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Design techniques

The techniques discussed so far in this chapter will improve your workflow during the coding phase of motion design. The techniques covered in this section focus on the design phase, where you’re still experimenting to find the perfect animation that fits your UI. This phase requires a lot of creativity and a lot of repetition, and is accordingly ripe for workflow improvements.

Timing multipliers

The first design technique is to use a global timing multiplier. This consists of sprinkling in a multiplier constant against all of your animations’ delay and duration values.

Start by defining your global timing multiplier (arbitrarily designated as M for multiplier):

var M = 1;

Then, bake the multiplier into the duration and delay option values within each animation call:

$element1.animate({ opacity: 1 }, { duration: 1000 * M });
$element2.velocity({ opacity: 1 }, { delay: 250 * M });

Embedding a multiplier constant will help you quickly modify the M constant in one location (presumably at the top of your style.js) in order to quickly speed up or slow down all of the animations across your page. Benefits of such timing control include:

  • Slowing down animations to perfect the timing of individual animation calls within a complex animation sequence. When you’re constantly refreshing your page in order to tweak a multi-element animation sequence to perfection, seeing the sequence in slow motion makes it significantly easier to assess how individual elements interact with one another.
  • Speeding up animations when you’re performing repetitive UI testing. When you’re testing a site for purposes other than animation, evaluating the end state of UI animations (how elements wind up) is more important than testing the animations’ motion. In these situations, it saves time and reduces headaches to speed up all the animations across your page so you’re not repeatedly waiting for your animations to play out on each page refresh.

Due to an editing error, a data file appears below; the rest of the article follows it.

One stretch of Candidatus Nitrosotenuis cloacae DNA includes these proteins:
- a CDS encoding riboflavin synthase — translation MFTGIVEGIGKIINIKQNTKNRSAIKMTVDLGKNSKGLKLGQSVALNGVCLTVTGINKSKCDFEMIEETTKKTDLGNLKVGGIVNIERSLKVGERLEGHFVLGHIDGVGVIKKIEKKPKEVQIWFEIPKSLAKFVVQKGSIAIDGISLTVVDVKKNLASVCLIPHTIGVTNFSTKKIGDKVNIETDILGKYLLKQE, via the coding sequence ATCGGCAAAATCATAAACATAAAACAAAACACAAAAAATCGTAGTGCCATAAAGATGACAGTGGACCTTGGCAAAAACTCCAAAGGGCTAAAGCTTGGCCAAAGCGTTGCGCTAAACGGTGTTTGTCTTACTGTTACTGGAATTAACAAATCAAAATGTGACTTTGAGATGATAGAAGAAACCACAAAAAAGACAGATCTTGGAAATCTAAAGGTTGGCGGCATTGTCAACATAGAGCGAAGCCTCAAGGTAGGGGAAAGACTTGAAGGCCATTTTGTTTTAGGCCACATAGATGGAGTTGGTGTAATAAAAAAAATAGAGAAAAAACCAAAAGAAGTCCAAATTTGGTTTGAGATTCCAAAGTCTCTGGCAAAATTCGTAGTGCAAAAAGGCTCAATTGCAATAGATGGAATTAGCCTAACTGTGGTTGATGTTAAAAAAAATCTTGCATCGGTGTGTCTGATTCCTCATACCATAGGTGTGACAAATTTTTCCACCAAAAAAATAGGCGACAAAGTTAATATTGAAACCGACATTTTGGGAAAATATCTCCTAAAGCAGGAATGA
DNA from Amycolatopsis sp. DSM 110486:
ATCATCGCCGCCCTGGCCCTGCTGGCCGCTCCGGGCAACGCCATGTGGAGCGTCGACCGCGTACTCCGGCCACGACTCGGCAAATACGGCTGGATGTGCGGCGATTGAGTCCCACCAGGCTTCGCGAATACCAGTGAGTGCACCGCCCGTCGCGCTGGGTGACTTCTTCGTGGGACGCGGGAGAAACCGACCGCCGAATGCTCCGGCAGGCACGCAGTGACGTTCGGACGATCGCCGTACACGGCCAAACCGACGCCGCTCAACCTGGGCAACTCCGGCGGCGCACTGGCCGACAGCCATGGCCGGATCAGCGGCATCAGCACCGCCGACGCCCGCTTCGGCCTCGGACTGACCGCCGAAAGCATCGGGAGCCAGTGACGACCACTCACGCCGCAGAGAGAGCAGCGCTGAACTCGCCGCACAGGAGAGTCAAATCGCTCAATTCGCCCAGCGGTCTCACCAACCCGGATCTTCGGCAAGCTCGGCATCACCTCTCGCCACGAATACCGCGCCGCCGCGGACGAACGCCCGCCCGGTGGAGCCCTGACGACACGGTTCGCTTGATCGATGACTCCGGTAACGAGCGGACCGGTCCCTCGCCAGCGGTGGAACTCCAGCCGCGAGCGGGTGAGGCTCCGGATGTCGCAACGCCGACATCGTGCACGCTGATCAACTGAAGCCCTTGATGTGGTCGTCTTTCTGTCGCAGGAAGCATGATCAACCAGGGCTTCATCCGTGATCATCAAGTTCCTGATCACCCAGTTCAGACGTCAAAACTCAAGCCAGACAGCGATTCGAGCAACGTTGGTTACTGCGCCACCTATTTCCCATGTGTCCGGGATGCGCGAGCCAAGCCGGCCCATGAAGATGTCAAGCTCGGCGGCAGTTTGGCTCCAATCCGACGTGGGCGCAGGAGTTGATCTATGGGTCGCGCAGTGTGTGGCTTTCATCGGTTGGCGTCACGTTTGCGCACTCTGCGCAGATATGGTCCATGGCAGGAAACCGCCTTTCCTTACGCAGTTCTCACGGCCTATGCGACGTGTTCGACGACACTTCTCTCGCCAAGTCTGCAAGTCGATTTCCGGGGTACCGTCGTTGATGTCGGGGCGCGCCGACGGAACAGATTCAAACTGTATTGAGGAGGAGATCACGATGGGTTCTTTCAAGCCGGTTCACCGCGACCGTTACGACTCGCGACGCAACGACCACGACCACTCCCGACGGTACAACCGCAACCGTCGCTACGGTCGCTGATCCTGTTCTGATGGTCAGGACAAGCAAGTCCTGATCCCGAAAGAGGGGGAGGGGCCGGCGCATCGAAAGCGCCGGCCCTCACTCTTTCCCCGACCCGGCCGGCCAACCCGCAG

Velocity has a handy implementation of this functionality called mock, which functions as a behind-the-scenes global multiplier so you don’t have to sprinkle in the M constant by hand. Like the example shown above, mock multiplies both the duration and the delay values. To turn mock on, temporarily set $.Velocity.mock to the multiplier value you want to use:

// Multiply all animation timing by 5
$.Velocity.mock = 5;
// All animations are now time-adjusted
// The duration below effectively becomes 5000ms
$element.velocity({ opacity: 1 }, { duration: 1000 });

Velocity’s mock feature also accepts a Boolean value: setting mock to true sets all durations and delays to 0ms, which forces all animations to complete within a single browser timing tick, which occurs every few milliseconds. This is a powerful shortcut for quickly turning off all animations when they’re getting in the way of your UI development and testing.

Use Velocity Motion Designer

Velocity Motion Designer (VMD) was crafted with the sole purpose of helping developers streamline the creation phase of motion design. VMD is a bookmarklet that you load onto a page in order to design animations in real time. It allows you to double-click elements to open a modal that lets you specify animation properties and options for that element. You then hit Enter on your keyboard to watch the animation play out immediately—without a page refresh.

Once you’ve designed all your element animations exactly the way you want them, you can export your work into one-for-one Velocity code, which you can place immediately into an IDE for use in production. (The resulting code is also fully compatible with jQuery.)

Ultimately, VMD saves countless hours of development time by preventing constant IDE and browser tab switching and repeated UI state retriggering. Further, it streamlines the designer-to-developer workflow by allowing the two teams to work alongside one another in real time: with VMD, designers can implement motion design without having to familiarize themselves with a site’s JavaScript or CSS. They can simply hand off the exported Velocity code to the developers to integrate into the codebase at their discretion.

VMD is a highly visual tool—visit to see the walkthrough video.

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